• Health & Wellness

    Mayo Clinic Minute: When spine surgery is the answer

Having a back injury can put a person's life on hold. While most people can find relief through nonsurgical methods like physical therapy, steroid injections and medication management, some patients, including those with spine disorders, may need surgical intervention.

Dr. Matthew Neal, a Mayo Clinic neurosurgeon who specializes in minimally invasive spine surgery, says each patient's situation is unique. That's why what happens before surgery can be as important as what happens in the operating room.

Watch: The Mayo Clinic Minute.

Journalists: Broadcast-quality video (1:19) is in the downloads at the end of this post. Please courtesy: "Mayo Clinic News Network." Read the script.

"We look at each patient, and we look for the least invasive way to address their problem," Dr. Neal says.

"We're using virtual reality technology and the latest cutting-edge technology to help us educate patients ahead of surgery. We're using it to plan for surgery. And we're also using it in the operating room to help us visualize structures and increase the safety of surgery."

Minimally invasive surgery often falls into different categories.

"The goal of minimally invasive surgery is to minimize the damage to soft tissue around the spine. Most surgeries fall into one of three categories," Dr. Neal says. "The first category is decompression surgery."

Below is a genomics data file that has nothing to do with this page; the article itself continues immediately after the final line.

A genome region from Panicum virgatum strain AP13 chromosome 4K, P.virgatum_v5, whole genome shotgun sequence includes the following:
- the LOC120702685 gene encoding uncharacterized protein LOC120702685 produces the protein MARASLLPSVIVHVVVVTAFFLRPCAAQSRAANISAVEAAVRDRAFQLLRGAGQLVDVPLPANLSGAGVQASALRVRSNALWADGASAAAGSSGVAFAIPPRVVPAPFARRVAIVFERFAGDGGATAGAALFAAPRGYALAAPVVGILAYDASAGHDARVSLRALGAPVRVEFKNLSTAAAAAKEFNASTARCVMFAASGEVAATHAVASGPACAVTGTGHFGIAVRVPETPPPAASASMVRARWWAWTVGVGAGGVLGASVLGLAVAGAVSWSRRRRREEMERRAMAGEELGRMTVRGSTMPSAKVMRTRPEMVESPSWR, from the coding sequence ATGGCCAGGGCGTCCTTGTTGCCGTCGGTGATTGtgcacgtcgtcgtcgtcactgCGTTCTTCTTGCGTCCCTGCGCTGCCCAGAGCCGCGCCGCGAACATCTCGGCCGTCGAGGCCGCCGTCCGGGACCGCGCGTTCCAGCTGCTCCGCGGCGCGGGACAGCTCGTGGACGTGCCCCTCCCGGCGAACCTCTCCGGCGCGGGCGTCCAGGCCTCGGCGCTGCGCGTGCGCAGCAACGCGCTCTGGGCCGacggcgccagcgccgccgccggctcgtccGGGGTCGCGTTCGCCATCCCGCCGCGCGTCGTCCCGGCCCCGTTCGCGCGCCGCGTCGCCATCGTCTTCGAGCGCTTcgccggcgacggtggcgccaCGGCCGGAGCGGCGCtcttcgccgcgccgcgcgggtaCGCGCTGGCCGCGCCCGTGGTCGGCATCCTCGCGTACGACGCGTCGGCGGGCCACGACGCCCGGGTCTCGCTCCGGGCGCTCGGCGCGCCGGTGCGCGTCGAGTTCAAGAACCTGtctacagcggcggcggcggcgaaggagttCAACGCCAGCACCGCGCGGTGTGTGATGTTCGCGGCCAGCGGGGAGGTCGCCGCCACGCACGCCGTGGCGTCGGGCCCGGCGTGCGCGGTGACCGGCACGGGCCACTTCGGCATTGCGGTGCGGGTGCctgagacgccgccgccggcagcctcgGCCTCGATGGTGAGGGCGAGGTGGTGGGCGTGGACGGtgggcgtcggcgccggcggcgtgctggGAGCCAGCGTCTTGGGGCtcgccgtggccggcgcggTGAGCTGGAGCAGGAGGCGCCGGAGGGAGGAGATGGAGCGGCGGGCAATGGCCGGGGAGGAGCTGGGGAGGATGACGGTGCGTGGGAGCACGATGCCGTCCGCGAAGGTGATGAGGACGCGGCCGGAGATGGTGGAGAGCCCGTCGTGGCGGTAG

"Another type of surgery that we do is called disc replacement surgery."

"The third type of surgery that we do is called spinal fusion surgery," Dr. Neals says. "With spinal fusion surgery, we're trying to fix two or more bones together. To do this, we need to place most of the time, some type of instrumentation into the body. That includes rods, screws, plates and sometimes cages into the disk space to hold those bones together."

For the safety of its patients, staff and visitors, Mayo Clinic has strict masking policies in place. Anyone shown without a mask was either recorded before COVID-19 or recorded in a nonpatient care area where social distancing and other safety protocols were followed.